I have also had to grapple with how to get a mostly male military component to include an awareness of gender roles in their planning and conduct of operations. Non-traditional military tasks which support peacebuilding efforts are becoming the norm.
We saw in Afghanistan that the soldiers in Kandahar were simultaneously involved in conventional military tactics but also supporting peacebuilding activities. The Canadian run Provincial Reconstruction Team overseeing the improvements to the Dahla Dam, the mentoring and liaison teams attached to Afghan security forces. Today’s soldiers are being required to be peacebuilders from the outset of operations.
This can come with friction — soldiers deploying as peacekeepers need training in gender, child protection, assisting with elections, human rights, civil affairs, security sector reform to list just some of the cross-over peacebuilding areas.
These subjects are not “typical” military areas and there may be resistance to include them in national training. Soldiers themselves may question why they are learning these subjects.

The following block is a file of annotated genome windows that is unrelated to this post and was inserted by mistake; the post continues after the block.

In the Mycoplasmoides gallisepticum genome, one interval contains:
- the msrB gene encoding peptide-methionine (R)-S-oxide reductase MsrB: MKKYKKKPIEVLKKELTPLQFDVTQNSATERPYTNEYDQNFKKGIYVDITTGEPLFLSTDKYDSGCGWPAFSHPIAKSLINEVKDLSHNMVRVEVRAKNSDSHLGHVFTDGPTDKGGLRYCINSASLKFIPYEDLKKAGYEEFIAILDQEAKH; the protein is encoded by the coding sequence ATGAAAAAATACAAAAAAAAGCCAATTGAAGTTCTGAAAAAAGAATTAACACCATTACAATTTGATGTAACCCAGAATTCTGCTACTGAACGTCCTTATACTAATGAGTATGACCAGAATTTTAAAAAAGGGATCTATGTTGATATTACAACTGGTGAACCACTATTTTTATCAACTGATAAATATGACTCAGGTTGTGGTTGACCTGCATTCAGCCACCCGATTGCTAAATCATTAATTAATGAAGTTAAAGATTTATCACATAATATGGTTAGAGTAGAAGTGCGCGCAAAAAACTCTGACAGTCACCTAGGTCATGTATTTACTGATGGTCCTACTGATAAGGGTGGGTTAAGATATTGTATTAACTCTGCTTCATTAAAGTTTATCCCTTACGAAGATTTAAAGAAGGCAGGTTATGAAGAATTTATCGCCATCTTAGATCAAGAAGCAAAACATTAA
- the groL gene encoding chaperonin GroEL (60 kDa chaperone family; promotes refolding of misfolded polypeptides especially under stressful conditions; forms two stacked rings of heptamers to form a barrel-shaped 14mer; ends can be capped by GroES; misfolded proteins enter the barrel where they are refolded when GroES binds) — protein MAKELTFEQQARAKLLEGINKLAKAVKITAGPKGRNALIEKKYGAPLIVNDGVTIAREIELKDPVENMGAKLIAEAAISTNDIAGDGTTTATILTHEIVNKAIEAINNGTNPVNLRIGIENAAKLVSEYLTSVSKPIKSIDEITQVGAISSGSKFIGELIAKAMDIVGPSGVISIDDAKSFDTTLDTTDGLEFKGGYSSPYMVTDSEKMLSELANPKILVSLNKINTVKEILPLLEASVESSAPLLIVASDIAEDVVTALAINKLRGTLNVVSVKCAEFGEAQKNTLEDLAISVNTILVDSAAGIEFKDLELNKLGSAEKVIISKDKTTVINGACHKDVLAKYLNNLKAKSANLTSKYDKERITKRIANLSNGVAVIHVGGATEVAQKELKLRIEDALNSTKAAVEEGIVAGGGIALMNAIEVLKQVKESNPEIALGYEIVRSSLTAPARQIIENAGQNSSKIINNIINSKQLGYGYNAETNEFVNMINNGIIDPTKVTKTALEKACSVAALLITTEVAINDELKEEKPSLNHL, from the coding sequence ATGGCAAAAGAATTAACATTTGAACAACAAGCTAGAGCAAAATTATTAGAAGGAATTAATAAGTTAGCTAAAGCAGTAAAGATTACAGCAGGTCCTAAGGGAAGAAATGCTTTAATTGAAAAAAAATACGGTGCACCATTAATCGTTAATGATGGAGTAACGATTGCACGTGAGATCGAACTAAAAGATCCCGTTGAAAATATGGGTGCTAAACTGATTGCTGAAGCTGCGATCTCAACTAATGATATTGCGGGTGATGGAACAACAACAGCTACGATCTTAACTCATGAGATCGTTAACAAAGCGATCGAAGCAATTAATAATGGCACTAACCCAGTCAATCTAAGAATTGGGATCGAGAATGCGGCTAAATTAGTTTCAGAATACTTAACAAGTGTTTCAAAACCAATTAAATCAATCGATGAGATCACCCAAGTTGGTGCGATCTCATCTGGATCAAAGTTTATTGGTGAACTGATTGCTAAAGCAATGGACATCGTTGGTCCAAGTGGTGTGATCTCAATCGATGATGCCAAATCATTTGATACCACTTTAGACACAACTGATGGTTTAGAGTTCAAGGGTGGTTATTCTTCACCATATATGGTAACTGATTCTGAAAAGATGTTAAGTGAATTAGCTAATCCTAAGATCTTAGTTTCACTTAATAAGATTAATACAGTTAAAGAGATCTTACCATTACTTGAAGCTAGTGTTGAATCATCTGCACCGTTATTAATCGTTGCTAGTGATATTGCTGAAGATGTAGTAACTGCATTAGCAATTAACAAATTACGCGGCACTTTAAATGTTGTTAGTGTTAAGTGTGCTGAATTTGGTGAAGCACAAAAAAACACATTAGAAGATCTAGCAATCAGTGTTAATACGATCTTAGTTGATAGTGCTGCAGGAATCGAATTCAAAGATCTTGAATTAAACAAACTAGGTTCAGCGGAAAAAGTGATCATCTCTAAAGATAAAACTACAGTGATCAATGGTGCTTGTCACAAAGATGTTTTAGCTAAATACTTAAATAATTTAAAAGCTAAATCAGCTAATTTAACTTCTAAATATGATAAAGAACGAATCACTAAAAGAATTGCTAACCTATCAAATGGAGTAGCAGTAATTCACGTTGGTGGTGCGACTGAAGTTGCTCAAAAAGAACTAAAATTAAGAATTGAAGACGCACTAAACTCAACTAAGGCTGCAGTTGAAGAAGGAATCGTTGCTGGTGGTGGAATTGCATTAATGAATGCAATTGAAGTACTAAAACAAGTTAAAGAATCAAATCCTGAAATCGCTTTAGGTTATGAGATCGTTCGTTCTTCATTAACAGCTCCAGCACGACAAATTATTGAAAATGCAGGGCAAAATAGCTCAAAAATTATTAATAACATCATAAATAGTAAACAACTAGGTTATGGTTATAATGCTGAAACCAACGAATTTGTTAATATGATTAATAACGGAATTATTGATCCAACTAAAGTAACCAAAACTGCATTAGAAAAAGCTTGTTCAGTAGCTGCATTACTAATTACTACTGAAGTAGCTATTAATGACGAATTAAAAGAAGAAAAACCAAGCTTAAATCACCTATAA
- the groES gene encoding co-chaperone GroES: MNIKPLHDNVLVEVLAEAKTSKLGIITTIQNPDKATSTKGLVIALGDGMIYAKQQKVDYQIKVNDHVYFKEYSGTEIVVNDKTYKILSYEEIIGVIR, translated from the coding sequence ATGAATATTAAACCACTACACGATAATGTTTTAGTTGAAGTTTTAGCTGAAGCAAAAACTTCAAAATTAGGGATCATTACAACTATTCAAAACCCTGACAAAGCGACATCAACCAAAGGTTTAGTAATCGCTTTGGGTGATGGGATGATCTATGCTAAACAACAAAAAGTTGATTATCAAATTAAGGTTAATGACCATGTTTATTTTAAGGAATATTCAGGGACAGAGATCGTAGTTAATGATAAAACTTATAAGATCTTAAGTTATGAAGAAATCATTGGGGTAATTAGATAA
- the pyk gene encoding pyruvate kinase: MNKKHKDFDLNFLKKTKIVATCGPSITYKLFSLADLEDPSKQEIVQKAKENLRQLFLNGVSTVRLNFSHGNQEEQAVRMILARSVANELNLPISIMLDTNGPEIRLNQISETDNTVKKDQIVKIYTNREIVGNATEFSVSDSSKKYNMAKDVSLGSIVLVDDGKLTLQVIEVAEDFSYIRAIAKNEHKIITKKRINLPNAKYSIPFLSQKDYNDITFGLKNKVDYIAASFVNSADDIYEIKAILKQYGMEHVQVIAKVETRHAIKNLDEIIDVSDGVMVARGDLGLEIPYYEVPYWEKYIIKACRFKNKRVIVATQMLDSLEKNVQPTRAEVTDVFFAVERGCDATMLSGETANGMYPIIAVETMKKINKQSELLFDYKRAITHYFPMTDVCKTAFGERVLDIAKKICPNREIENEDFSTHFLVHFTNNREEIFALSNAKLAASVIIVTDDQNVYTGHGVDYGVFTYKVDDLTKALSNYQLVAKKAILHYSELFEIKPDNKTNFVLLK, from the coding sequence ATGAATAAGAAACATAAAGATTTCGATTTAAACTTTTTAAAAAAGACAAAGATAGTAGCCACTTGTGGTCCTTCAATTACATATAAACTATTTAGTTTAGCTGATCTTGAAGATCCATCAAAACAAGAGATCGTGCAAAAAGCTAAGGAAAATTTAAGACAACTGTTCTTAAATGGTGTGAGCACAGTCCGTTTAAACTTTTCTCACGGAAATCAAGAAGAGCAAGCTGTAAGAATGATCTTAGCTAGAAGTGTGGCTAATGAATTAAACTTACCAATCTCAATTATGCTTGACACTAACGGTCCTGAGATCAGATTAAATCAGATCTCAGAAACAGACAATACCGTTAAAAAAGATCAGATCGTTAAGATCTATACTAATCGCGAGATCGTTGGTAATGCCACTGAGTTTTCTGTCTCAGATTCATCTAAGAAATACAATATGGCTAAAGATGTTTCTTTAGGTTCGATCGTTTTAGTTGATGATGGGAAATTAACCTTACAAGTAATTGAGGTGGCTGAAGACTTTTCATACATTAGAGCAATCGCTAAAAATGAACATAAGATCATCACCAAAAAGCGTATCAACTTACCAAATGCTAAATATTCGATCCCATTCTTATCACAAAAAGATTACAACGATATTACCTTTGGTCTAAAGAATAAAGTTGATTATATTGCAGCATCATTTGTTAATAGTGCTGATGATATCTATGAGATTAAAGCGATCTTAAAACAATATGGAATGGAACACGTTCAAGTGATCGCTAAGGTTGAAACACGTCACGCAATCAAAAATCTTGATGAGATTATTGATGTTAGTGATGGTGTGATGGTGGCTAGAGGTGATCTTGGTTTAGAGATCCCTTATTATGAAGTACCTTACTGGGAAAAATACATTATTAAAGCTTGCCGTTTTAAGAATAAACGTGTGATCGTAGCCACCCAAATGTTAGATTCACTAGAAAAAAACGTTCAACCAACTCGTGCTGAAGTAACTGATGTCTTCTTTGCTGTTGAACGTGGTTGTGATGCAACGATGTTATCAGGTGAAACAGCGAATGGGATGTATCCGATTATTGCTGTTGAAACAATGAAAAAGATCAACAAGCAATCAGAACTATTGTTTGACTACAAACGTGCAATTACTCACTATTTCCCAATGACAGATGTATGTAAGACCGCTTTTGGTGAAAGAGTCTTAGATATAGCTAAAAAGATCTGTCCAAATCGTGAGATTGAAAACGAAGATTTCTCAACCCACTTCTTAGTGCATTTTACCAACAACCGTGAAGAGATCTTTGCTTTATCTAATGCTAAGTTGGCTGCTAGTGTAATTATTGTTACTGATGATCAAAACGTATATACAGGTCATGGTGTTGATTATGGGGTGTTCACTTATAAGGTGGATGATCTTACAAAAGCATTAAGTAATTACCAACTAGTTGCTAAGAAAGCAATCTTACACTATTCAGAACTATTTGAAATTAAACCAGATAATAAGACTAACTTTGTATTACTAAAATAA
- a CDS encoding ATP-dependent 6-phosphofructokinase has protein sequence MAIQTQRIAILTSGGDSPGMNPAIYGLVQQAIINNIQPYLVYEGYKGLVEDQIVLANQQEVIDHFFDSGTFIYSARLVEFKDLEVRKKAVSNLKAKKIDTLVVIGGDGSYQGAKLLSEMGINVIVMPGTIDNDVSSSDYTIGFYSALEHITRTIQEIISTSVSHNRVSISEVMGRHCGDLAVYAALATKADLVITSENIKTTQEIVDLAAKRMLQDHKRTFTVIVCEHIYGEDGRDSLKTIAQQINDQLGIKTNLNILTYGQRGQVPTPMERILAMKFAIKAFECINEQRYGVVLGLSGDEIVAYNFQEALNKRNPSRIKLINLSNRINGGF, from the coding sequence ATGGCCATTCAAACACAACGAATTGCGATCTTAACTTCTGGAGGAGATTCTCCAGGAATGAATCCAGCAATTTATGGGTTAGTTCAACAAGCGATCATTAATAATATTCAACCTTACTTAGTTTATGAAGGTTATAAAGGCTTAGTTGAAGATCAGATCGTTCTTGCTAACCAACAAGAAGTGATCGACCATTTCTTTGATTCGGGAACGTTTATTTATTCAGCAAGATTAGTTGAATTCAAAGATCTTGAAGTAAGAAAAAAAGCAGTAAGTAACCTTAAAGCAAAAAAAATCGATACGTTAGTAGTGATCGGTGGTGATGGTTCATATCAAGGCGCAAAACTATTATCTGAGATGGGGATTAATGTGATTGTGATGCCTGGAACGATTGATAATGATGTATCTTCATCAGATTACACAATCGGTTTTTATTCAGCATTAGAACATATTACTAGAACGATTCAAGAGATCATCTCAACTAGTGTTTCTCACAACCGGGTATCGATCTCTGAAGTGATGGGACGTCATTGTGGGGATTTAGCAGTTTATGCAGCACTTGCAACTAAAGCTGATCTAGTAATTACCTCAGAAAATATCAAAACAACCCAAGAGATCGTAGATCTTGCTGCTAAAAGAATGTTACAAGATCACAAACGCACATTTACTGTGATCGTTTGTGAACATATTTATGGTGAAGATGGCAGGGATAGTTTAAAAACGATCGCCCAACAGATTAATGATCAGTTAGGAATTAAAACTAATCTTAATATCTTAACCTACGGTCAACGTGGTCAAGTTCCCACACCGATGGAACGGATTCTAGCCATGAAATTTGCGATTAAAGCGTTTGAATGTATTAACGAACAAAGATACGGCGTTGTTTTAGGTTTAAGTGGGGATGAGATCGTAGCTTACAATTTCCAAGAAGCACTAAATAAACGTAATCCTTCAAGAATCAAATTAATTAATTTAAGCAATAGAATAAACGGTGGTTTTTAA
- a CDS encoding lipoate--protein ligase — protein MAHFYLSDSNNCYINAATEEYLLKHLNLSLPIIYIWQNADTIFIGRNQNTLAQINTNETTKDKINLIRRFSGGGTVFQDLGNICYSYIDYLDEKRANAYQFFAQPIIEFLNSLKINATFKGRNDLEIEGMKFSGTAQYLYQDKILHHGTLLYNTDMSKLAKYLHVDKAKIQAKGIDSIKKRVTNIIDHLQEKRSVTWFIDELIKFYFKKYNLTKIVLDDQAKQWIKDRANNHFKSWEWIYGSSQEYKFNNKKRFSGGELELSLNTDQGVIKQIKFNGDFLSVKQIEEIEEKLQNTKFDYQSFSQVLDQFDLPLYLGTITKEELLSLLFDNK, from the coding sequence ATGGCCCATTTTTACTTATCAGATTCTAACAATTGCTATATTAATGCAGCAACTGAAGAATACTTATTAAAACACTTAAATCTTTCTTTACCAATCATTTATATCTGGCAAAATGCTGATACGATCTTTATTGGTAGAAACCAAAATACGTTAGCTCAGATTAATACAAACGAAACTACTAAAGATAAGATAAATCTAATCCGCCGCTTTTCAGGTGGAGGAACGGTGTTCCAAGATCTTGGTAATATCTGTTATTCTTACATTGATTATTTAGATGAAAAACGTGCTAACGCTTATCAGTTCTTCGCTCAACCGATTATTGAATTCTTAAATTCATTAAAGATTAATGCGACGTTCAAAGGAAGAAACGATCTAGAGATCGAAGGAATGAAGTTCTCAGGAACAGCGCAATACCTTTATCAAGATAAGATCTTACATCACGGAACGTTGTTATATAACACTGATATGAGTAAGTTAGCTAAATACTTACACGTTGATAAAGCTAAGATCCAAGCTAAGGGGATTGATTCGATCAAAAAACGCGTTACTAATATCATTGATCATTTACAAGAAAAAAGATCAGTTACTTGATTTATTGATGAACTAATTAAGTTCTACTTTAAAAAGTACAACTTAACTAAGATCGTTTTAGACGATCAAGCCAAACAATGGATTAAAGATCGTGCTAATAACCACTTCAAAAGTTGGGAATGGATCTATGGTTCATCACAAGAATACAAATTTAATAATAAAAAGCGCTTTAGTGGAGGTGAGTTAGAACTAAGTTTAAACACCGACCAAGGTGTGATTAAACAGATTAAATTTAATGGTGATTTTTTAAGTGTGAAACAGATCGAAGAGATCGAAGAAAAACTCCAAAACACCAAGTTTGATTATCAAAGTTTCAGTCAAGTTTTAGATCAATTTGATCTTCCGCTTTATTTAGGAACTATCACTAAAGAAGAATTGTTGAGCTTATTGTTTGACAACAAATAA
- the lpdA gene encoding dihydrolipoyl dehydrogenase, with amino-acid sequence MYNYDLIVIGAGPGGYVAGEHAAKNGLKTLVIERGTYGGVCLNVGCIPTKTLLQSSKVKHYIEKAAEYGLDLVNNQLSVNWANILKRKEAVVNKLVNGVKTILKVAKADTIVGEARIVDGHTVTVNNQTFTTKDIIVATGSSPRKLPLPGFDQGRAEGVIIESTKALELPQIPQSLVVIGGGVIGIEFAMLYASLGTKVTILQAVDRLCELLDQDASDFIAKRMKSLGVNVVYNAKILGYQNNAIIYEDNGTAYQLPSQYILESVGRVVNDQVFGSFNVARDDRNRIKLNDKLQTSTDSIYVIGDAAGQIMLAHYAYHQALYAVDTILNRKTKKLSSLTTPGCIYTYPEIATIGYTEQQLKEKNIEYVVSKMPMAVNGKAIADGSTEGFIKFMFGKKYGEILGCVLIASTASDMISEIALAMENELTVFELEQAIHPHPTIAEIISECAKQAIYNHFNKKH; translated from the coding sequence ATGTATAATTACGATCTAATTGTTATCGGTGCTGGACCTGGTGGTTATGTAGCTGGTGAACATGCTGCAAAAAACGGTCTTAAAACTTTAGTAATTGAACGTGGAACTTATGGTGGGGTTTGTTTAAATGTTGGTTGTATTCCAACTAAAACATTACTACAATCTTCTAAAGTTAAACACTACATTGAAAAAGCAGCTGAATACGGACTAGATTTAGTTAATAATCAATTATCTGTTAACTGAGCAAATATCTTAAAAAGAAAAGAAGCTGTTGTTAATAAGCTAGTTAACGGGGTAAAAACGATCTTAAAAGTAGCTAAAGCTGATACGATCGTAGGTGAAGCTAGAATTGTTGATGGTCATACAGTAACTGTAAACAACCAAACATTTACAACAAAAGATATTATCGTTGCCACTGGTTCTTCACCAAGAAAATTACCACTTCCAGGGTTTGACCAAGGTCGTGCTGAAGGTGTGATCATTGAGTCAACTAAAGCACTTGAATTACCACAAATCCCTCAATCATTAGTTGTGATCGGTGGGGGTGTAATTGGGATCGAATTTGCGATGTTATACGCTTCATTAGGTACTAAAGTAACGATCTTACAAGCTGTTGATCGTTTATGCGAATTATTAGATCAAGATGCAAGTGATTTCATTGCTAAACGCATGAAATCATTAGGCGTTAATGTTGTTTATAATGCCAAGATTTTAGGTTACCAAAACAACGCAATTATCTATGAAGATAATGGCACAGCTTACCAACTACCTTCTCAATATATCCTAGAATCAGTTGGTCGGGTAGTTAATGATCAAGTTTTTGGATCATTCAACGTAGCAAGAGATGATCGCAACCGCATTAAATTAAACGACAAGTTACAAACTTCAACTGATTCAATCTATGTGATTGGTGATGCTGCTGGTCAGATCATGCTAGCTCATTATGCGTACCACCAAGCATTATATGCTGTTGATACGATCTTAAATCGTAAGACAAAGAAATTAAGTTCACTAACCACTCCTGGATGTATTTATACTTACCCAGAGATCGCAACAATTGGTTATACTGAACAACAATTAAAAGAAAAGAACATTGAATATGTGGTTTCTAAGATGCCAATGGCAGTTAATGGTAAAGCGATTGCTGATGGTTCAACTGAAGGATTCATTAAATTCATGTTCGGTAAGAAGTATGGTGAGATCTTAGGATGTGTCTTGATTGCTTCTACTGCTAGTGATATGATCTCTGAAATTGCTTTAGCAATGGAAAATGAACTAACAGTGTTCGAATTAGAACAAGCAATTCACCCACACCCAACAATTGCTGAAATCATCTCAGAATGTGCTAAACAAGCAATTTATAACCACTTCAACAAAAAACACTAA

Similarly civilians don’t always want to see the military working in this area or to be associated with the military for reasons of perception and impartiality.
Peacekeepers need to be better prepared to be peacebuilders — and part of tomorrow’s conference will address this. It will look at the capabilities of the peacekeepers, their training and readiness.
It will also ask Member States to deploy more women personnel. A peacekeeping military component that is 97% male will struggle to ensure that the concerns of local woman and girls and indeed men and boys are heard.
By way of a conclusion the fact that the UN has a Military Gender Adviser I hope demonstrates that peacekeepers can be peacebuilders.
Both resolutions discussed this morning are simultaneously linked to peacekeeping and peacebuilding tasks. They address the immediate impact of conflict but also seek to establish a foundation for peace.
The participation of youth — be that young women or young men — is critical to preventing conflict and for establishing a long-term peace based on inclusivity and equality for all.
What I realised whilst preparing this brief is that although the UN military component is aware of its role in protecting civilians it needs to make a space to hear from young people in the areas where it is operating. This will be one of the points I share with the senior military leadership when I return to New York at the end of the week.
Find out more:
- News story: Largest gathering of defence ministers dedicated to UN peacekeeping to kick off in Vancouver
- United Nations Peacekeeping
- United Nations Youth Envoy
- UN Women